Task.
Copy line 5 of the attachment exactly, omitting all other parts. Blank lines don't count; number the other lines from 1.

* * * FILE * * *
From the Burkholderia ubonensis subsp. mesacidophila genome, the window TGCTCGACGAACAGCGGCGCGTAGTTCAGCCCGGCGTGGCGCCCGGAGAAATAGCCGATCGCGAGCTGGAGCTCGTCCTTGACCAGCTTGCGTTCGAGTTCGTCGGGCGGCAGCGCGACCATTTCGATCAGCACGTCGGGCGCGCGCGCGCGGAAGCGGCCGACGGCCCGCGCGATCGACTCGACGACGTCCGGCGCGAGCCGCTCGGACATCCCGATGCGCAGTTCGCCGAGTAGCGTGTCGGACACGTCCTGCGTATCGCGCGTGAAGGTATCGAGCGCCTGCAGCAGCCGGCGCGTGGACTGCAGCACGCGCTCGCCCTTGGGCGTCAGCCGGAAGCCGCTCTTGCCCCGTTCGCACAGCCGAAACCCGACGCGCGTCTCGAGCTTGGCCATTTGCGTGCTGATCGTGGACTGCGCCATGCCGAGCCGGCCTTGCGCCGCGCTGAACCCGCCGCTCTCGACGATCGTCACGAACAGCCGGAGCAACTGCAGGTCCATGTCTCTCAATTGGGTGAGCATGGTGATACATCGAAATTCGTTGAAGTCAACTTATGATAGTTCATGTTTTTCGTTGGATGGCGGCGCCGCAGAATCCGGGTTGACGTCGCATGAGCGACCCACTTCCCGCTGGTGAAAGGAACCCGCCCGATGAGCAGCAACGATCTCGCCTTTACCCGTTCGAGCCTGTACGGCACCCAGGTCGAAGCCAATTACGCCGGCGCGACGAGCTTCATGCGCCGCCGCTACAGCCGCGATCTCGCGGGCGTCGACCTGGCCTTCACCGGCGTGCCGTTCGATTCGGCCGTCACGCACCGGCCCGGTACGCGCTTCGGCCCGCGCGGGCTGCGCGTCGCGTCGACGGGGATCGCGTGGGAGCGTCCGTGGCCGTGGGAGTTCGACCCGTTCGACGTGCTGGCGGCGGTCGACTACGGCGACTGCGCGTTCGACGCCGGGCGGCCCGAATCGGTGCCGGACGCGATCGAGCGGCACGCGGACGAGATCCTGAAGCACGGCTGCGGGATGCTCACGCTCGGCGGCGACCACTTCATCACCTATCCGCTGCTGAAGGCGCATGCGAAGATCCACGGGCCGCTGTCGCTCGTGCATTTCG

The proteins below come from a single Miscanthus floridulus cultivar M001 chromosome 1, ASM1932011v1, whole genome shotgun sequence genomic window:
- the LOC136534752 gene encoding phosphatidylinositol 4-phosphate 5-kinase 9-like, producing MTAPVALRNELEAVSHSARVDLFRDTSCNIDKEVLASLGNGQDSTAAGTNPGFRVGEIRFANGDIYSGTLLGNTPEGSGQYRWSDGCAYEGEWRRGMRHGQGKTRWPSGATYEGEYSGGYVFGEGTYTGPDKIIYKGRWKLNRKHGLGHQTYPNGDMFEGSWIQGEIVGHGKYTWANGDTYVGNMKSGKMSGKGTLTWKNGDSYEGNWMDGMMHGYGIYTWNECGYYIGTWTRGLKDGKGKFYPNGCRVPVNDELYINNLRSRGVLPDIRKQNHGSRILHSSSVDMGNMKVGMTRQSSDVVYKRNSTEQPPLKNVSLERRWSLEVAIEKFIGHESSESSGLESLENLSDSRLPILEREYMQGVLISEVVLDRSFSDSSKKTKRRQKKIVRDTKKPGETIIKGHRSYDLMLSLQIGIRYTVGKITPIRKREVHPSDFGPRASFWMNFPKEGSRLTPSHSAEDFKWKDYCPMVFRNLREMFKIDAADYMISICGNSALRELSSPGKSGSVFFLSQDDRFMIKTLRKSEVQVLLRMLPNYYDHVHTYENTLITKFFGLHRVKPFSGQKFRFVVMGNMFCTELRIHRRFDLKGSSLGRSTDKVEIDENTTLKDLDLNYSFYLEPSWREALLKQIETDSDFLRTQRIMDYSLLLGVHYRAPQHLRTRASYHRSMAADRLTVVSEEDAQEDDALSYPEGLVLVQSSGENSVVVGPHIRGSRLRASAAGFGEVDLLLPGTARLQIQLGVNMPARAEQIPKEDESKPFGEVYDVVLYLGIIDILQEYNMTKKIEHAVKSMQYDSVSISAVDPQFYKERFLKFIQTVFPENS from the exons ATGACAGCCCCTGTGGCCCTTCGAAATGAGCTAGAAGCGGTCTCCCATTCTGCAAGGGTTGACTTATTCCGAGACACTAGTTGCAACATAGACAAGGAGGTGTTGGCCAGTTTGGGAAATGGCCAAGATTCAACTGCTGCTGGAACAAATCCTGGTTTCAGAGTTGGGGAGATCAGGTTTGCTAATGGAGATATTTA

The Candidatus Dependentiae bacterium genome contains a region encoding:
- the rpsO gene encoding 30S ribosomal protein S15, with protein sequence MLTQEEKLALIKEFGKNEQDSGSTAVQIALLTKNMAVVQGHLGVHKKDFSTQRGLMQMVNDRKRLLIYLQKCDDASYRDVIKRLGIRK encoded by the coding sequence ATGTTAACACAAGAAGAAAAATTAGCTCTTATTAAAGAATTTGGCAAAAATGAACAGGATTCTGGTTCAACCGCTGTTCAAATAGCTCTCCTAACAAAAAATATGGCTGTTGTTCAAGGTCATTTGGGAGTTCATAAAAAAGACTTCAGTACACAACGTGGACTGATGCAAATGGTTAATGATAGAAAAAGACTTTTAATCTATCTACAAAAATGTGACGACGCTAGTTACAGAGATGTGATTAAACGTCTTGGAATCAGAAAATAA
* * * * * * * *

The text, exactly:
- the rpsO gene encoding 30S ribosomal protein S15, with protein sequence MLTQEEKLALIKEFGKNEQDSGSTAVQIALLTKNMAVVQGHLGVHKKDFSTQRGLMQMVNDRKRLLIYLQKCDDASYRDVIKRLGIRK encoded by the coding sequence ATGTTAACACAAGAAGAAAAATTAGCTCTTATTAAAGAATTTGGCAAAAATGAACAGGATTCTGGTTCAACCGCTGTTCAAATAGCTCTCCTAACAAAAAATATGGCTGTTGTTCAAGGTCATTTGGGAGTTCATAAAAAAGACTTCAGTACACAACGTGGACTGATGCAAATGGTTAATGATAGAAAAAGACTTTTAATCTATCTACAAAAATGTGACGACGCTAGTTACAGAGATGTGATTAAACGTCTTGGAATCAGAAAATAA